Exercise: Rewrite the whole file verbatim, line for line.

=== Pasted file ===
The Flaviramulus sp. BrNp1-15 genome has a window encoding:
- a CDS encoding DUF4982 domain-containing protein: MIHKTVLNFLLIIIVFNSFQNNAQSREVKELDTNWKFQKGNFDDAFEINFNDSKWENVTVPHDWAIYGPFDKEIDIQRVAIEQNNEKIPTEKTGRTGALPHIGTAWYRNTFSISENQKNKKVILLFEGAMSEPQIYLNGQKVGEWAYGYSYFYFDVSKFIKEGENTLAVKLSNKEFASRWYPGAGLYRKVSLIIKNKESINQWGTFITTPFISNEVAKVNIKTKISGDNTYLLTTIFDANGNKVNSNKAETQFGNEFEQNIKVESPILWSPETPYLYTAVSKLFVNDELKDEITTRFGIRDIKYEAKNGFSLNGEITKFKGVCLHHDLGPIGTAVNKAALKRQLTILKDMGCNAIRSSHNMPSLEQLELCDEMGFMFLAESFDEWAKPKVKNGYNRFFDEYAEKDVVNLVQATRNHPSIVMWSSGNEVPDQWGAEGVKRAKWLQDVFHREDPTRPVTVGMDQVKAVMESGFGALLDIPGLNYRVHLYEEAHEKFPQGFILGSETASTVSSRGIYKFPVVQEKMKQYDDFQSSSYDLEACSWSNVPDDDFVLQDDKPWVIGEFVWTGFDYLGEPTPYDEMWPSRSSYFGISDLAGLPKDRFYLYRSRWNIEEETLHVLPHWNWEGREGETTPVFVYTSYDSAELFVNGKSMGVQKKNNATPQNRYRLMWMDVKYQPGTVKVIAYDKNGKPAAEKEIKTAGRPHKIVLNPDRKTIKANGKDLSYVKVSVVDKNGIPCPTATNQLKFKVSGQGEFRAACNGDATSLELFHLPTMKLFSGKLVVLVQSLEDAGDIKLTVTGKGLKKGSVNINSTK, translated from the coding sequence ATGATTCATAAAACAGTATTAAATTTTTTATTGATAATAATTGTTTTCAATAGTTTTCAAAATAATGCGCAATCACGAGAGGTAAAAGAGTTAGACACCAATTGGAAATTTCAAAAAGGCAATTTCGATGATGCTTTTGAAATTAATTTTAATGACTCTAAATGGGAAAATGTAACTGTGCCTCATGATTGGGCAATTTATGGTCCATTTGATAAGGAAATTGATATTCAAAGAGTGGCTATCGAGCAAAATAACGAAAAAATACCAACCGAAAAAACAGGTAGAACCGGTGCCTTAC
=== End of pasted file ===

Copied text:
The Flaviramulus sp. BrNp1-15 genome has a window encoding:
- a CDS encoding DUF4982 domain-containing protein: MIHKTVLNFLLIIIVFNSFQNNAQSREVKELDTNWKFQKGNFDDAFEINFNDSKWENVTVPHDWAIYGPFDKEIDIQRVAIEQNNEKIPTEKTGRTGALPHIGTAWYRNTFSISENQKNKKVILLFEGAMSEPQIYLNGQKVGEWAYGYSYFYFDVSKFIKEGENTLAVKLSNKEFASRWYPGAGLYRKVSLIIKNKESINQWGTFITTPFISNEVAKVNIKTKISGDNTYLLTTIFDANGNKVNSNKAETQFGNEFEQNIKVESPILWSPETPYLYTAVSKLFVNDELKDEITTRFGIRDIKYEAKNGFSLNGEITKFKGVCLHHDLGPIGTAVNKAALKRQLTILKDMGCNAIRSSHNMPSLEQLELCDEMGFMFLAESFDEWAKPKVKNGYNRFFDEYAEKDVVNLVQATRNHPSIVMWSSGNEVPDQWGAEGVKRAKWLQDVFHREDPTRPVTVGMDQVKAVMESGFGALLDIPGLNYRVHLYEEAHEKFPQGFILGSETASTVSSRGIYKFPVVQEKMKQYDDFQSSSYDLEACSWSNVPDDDFVLQDDKPWVIGEFVWTGFDYLGEPTPYDEMWPSRSSYFGISDLAGLPKDRFYLYRSRWNIEEETLHVLPHWNWEGREGETTPVFVYTSYDSAELFVNGKSMGVQKKNNATPQNRYRLMWMDVKYQPGTVKVIAYDKNGKPAAEKEIKTAGRPHKIVLNPDRKTIKANGKDLSYVKVSVVDKNGIPCPTATNQLKFKVSGQGEFRAACNGDATSLELFHLPTMKLFSGKLVVLVQSLEDAGDIKLTVTGKGLKKGSVNINSTK, translated from the coding sequence ATGATTCATAAAACAGTATTAAATTTTTTATTGATAATAATTGTTTTCAATAGTTTTCAAAATAATGCGCAATCACGAGAGGTAAAAGAGTTAGACACCAATTGGAAATTTCAAAAAGGCAATTTCGATGATGCTTTTGAAATTAATTTTAATGACTCTAAATGGGAAAATGTAACTGTGCCTCATGATTGGGCAATTTATGGTCCATTTGATAAGGAAATTGATATTCAAAGAGTGGCTATCGAGCAAAATAACGAAAAAATACCAACCGAAAAAACAGGTAGAACCGGTGCCTTAC